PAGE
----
Planning everything for outside.
Taking the chance and thinking it won't rain, some people choose to not have any tents. That's a big mistake, says Anne Sarno-Mcilwrath, florist on BloomNation, and lead designer at Crickets Flowers. "People also assume small tents will work, but if the tent is too small, the whole wedding party won't be able to fit in it. You have to count in the bar, dance floor, heaters and more."
Not factoring in extra costs.
Vendors and resources are typically very scarce in the area, and oftentimes the nearest major city to acquire chairs, tables, tenting and equipment rentals may be a 2-3 hour drive from the destination, resulting in higher cost for basic event elements, says Greg Jenkins of Bravo Productions.
Ignoring the bug and critter issue.
No one wants to spend a day getting eaten by mosquitoes, so check if the location sprays for bugs before booking. The same goes for critters, says Taryn Blake of Taryn Blake Events. It goes without saying that it’s a health hazard to have bat droppings or rodents in the space.
Forgetting about comfort.
Rustic does not have to mean uncomfortable, so spruce it up a bit, says Kevin Mignone, owner of KM Productions. "Put out some pillows, and lounge sections. Everyone will love your touch of the wild outdoors, but also will seek comfort in the shade of a tree, or the opening of the meadow. Give them somewhere comfy to plant their buns for a few minutes while enjoying a cocktail."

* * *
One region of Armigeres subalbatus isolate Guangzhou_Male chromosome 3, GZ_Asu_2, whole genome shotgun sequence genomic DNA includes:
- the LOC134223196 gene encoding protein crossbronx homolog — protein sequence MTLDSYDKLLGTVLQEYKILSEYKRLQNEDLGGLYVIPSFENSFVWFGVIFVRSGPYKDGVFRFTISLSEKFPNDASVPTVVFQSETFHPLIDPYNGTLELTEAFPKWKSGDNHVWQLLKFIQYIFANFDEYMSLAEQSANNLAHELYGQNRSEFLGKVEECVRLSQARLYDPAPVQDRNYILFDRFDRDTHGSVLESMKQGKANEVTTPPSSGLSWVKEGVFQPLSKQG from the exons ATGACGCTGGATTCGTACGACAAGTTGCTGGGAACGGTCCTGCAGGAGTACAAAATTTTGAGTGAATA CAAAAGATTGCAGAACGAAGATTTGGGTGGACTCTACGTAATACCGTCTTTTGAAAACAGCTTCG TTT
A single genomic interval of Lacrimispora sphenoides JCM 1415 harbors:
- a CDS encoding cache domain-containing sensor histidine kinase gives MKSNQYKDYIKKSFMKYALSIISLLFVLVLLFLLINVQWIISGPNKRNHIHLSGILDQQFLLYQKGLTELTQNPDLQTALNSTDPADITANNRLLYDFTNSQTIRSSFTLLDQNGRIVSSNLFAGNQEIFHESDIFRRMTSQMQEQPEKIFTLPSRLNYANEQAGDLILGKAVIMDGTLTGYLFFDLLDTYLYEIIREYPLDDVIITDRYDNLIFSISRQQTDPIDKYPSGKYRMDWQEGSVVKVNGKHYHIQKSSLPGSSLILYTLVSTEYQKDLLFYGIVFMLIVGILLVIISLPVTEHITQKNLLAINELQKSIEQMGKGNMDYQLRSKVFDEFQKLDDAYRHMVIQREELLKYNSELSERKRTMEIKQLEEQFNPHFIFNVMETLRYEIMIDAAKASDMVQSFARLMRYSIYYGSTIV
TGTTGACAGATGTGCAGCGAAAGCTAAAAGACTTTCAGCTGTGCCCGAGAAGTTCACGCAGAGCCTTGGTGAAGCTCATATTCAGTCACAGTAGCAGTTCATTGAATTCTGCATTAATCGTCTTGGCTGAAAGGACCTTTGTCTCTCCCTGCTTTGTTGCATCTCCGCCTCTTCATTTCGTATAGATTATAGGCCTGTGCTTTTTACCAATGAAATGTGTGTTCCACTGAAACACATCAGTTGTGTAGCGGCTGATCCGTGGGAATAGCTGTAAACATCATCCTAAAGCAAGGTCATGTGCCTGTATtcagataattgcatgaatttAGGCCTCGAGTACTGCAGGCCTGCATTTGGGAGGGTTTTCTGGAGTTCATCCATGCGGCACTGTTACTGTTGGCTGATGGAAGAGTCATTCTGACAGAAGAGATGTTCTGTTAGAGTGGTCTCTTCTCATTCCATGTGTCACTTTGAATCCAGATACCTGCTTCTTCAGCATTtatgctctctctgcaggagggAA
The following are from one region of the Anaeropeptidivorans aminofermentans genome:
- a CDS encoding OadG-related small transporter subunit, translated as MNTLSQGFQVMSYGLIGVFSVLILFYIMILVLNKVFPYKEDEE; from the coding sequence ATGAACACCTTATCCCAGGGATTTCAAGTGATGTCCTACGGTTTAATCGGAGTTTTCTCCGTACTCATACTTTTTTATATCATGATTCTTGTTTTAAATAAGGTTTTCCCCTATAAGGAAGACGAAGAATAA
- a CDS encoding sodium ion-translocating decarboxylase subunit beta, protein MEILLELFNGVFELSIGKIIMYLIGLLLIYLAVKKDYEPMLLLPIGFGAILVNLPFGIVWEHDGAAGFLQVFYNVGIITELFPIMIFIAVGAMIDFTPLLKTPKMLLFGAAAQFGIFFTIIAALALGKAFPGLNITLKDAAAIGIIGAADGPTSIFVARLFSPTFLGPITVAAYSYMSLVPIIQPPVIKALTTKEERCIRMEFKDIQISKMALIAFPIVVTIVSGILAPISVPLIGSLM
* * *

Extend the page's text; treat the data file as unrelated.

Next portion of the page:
Failing to factor in travel time.
Some sites are so remote that they may require guests to drive hours to get to the event site, says Jenkins. In addition, the distance could conceivably be a four-hour drive to the major airport. So be sure to factor in that consideration before deciding on a location--especially if you’re worried that some guests won't attend because of the travel.
Going too remote.
Getting married in the middle of nowhere seems romantic, you really need to think about the logistics. Measure entrances, exits and bridges if needed, says Blake. "Catering trucks are large and may not fit down a restricted drive."
Thinking lighting is all about candles.
Lighting is important, more than you may know, says Mignone. "Lighting can convey emotion, set the mood, and change the mood throughout the entire event. It also will make your photos look beautiful. Highlight the big oak tree out front, or uplight the old wood beams. If you can afford to, hire a lighting designer to work with your planner to ensure all of your elements are lit properly while still maintaining your rustic look."
Relying solely on nature for decor.
While you can revel in nature at a rural location, that doesn’t mean you can simply show up and let Mother Nature do all the work, says Jenkins. In fact, you may need to be prepared to clear out brush, and do some 'sprucing' up of the area to make it attractive for their wedding needs. And unless there is an overabundance of flowers in the area, you'll still need centerpieces and other decorative elements to capture your complete wedding look.
Keeping guests in the dark.
The invites need to make it clear what guests will be dealing with at this location. Is it on rough or grassy terrain? Then they don’t want to show up in stiletto heels. Is cell service spotty? That could pose a problem for parents who want to stay in touch with the babysitter. And is the location difficult to drive to? Then let them know you’ll be providing shuttle buses from a nearby hotel.